According to a further feature of the invention, the ferrous portion of each piston has a frustoconical configuration. This arrangement allows the sensed surface of the piston to move proportionally further toward or away from the magnetic sensor as the piston moves axially in the bore so as to generate a signal that accurately represents the axial position of the piston in the bore.
According to a further feature of the invention, the sensing means includes a first comparator receiving the output signal from the first and second sensors and operative to generate an output signal including an error signal representing any variation between the sensor output signals. This arrangement allows a warning signal to be generated in response to a predetermined magnitude of differential piston movement.
According to a further feature of the invention, the sensing means further includes a second comparator receiving the output signal from the first comparator and operative to generate a warning output signal when the recieved signal exceeds a predetermined maximum threshold signal level and a third comparator receiving the output signal from the first comparator and operative to generate a warning output signal when the received signal is less than a predetermined minimum threshold signal level. This arrangement provides a convenient and inexpensive means of filtering out extraneous, insignificant differential movements between the pistons while recognizing differential movements that are representative of brake system failure.
In the disclosed embodiments of the invention, the magnetic sensors are mounted on the cylinder exteriorly of the cylinder bore and proximate the ferrous portions of the piston and operate to establish a conical magnetic field extending through the non-ferrous material of the cylinder and into the bore of the cylinder for coaction with the varying cross-sectional configuaration of the ferrous portions of the pistons to generate position signals that vary with variations in the axial positions of the ferrous portions of the pistons in the bore. Control logic means are provided which receive the position signals from the sensors and operate in response to a predetermined difference in the position signals to generate a warning signal indicating excessive relative movement between the first and second pistons.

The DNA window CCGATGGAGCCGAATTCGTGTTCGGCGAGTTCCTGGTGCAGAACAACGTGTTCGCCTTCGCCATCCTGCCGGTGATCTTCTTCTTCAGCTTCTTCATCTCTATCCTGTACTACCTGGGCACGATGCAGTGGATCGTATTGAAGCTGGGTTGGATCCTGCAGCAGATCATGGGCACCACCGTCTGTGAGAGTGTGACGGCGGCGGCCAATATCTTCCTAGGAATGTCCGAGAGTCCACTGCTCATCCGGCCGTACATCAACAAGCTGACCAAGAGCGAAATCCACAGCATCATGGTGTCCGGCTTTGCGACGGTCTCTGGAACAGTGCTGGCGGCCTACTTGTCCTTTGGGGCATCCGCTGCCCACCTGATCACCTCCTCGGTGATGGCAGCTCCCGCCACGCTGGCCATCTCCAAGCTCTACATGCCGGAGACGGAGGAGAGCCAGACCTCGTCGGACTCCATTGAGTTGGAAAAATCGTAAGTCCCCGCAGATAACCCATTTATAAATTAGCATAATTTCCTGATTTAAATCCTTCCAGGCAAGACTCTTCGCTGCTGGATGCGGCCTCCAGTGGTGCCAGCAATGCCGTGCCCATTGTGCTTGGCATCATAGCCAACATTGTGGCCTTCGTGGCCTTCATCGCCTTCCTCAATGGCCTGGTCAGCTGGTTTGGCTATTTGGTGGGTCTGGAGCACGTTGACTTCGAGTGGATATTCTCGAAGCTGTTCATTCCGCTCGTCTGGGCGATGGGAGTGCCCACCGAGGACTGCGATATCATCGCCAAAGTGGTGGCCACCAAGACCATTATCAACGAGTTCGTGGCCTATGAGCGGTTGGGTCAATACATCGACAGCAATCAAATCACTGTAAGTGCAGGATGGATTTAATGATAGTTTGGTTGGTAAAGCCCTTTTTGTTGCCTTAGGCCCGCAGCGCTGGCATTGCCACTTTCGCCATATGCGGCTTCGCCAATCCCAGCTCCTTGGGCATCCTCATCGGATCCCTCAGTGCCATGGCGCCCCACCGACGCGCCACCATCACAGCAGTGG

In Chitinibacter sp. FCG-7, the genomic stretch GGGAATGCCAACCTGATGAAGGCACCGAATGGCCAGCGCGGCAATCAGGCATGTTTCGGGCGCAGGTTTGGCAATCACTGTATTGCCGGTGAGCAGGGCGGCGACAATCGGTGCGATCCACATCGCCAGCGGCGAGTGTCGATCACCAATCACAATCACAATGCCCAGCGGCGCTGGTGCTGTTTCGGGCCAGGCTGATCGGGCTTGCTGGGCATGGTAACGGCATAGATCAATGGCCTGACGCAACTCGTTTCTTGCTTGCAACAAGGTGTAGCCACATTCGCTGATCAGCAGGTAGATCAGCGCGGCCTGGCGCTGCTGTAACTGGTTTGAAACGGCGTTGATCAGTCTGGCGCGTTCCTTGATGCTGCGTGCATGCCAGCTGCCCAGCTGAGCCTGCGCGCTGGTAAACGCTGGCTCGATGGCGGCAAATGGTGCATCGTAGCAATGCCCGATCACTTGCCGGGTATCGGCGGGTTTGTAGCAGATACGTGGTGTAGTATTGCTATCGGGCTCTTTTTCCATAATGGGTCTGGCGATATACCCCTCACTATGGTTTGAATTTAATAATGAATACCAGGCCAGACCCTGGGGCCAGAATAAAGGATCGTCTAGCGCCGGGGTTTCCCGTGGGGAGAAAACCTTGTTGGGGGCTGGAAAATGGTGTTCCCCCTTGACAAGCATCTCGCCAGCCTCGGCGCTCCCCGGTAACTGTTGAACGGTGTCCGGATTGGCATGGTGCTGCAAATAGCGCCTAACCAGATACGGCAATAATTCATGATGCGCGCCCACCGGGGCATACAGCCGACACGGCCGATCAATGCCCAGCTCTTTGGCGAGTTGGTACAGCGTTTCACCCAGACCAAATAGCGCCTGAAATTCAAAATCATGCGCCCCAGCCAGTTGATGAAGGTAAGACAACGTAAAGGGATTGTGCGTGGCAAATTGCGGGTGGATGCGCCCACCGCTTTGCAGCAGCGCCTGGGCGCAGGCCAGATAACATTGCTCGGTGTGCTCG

FIG. 1 is a cross-sectional view of a dual master cylinder assembly according to the invention;
FIG. 2 is a diagrammatic view showing a control logic for use with the master cylinder assembly of FIG. 1;
FIG. 3 is a fragmentary view showing a modified form of dual master cylinder assembly according to the invention;
FIG. 4 is a fragmentary cross-sectional view of a further modified form of the invention; and
FIG. 5 is a cross-sectional view taken on line 5--5 of FIG. 4.
The dual master cylinder assembly seen generally at 10 in FIG. 1 is intended for use in a hydraulic braking system for a motor vehicle and includes a cylinder 12, a pair of reservoir assemblies 14, a piston assembly 18, and sensing means 20.
Cylinder 10 is formed of a suitable non-ferrous material such, for example, as aluminum or plastic and includes a main body portion 12a defining an axially extending central bore 12b, a mounting flange portion 12e adjacent an open rearward end 12f, a pair of axially spaced reservoir fittings 12g, a first discharge port 12h, and a second discharge port 12i.
Each reservoir assembly 14 includes a main body container member 22 including a lower neck portion 22a secured to a respective reservoir fitting 12g by an elastomeric member 24, a diaphragm 26 of bellows configuration, a cover member 28, and an annular elastomeric member 30 surrounding the upper end of container 22 and receiving a lip portion 28a of cover member 28.
Piston assembly 18 includes a first, rearward piston 32; a second, forward piston 34; a first spring 36; and a second spring 38.
Rearward piston 32 is formed of steel and includes a rearward annular land portion 32a of generally cylindrical construction and defining a seal groove 32b, an intermediate portion 32c of frustoconical configuration tapering radially inwardly toward the forward end of the piston, a forward generally cylindrical land portion 32d, and a forward nose portion 32e.
Forward piston 34 includes a rearward nose portion 34a , a rearward land portion 34b defining an annular seal 34c, an intermediate portion 34d of frustroconical configuration tapering radially inwardly toward the forward end of the piston; a forward land portion 34d defining a seal groove 34e, and a forward nose portion 34f.
Spring 36 is positioned at its rearward end over nose portion 32e piston 32 in engagement with a spring retainer 40 seated on nose portion 32e and is seated at its forward end on nose portion 34a of piston 34. Spring 38 is seated at its rearward end on nose portion 34f of piston 34 and is seated at its forward end around a spring retainer 42 positioned against the forward end wall 12c of the cylinder. Springs 36 and 38 normally function to maintain the pistons in the position shown in FIG. 1 with a valve stem 44 threadably received at its forward end in nose portion 34a of piston 34 and its rearward head portion 44a seated in a bore 32f in piston nose portion 32e and engaging a radial portion 40a of spring retainer 40.